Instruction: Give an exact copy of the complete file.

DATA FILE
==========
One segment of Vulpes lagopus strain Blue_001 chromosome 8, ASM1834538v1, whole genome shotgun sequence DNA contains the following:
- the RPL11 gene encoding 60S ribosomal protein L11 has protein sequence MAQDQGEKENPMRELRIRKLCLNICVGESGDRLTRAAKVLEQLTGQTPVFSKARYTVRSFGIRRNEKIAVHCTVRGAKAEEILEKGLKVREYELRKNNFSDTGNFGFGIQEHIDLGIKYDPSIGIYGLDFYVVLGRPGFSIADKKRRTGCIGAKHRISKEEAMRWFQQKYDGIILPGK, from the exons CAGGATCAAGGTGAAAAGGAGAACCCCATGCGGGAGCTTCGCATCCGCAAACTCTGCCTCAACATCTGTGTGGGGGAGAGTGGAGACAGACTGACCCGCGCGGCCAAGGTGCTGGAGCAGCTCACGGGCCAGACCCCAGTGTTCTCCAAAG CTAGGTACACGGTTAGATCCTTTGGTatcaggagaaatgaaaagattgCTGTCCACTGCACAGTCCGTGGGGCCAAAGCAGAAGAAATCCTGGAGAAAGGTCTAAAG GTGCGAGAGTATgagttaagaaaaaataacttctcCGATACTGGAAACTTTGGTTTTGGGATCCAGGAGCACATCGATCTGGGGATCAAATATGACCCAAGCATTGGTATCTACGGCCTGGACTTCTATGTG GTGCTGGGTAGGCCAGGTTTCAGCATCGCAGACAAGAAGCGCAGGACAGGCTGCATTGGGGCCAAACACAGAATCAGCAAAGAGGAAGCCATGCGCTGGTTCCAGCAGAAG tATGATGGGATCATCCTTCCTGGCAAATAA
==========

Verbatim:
One segment of Vulpes lagopus strain Blue_001 chromosome 8, ASM1834538v1, whole genome shotgun sequence DNA contains the following:
- the RPL11 gene encoding 60S ribosomal protein L11 has protein sequence MAQDQGEKENPMRELRIRKLCLNICVGESGDRLTRAAKVLEQLTGQTPVFSKARYTVRSFGIRRNEKIAVHCTVRGAKAEEILEKGLKVREYELRKNNFSDTGNFGFGIQEHIDLGIKYDPSIGIYGLDFYVVLGRPGFSIADKKRRTGCIGAKHRISKEEAMRWFQQKYDGIILPGK, from the exons CAGGATCAAGGTGAAAAGGAGAACCCCATGCGGGAGCTTCGCATCCGCAAACTCTGCCTCAACATCTGTGTGGGGGAGAGTGGAGACAGACTGACCCGCGCGGCCAAGGTGCTGGAGCAGCTCACGGGCCAGACCCCAGTGTTCTCCAAAG CTAGGTACACGGTTAGATCCTTTGGTatcaggagaaatgaaaagattgCTGTCCACTGCACAGTCCGTGGGGCCAAAGCAGAAGAAATCCTGGAGAAAGGTCTAAAG GTGCGAGAGTATgagttaagaaaaaataacttctcCGATACTGGAAACTTTGGTTTTGGGATCCAGGAGCACATCGATCTGGGGATCAAATATGACCCAAGCATTGGTATCTACGGCCTGGACTTCTATGTG GTGCTGGGTAGGCCAGGTTTCAGCATCGCAGACAAGAAGCGCAGGACAGGCTGCATTGGGGCCAAACACAGAATCAGCAAAGAGGAAGCCATGCGCTGGTTCCAGCAGAAG tATGATGGGATCATCCTTCCTGGCAAATAA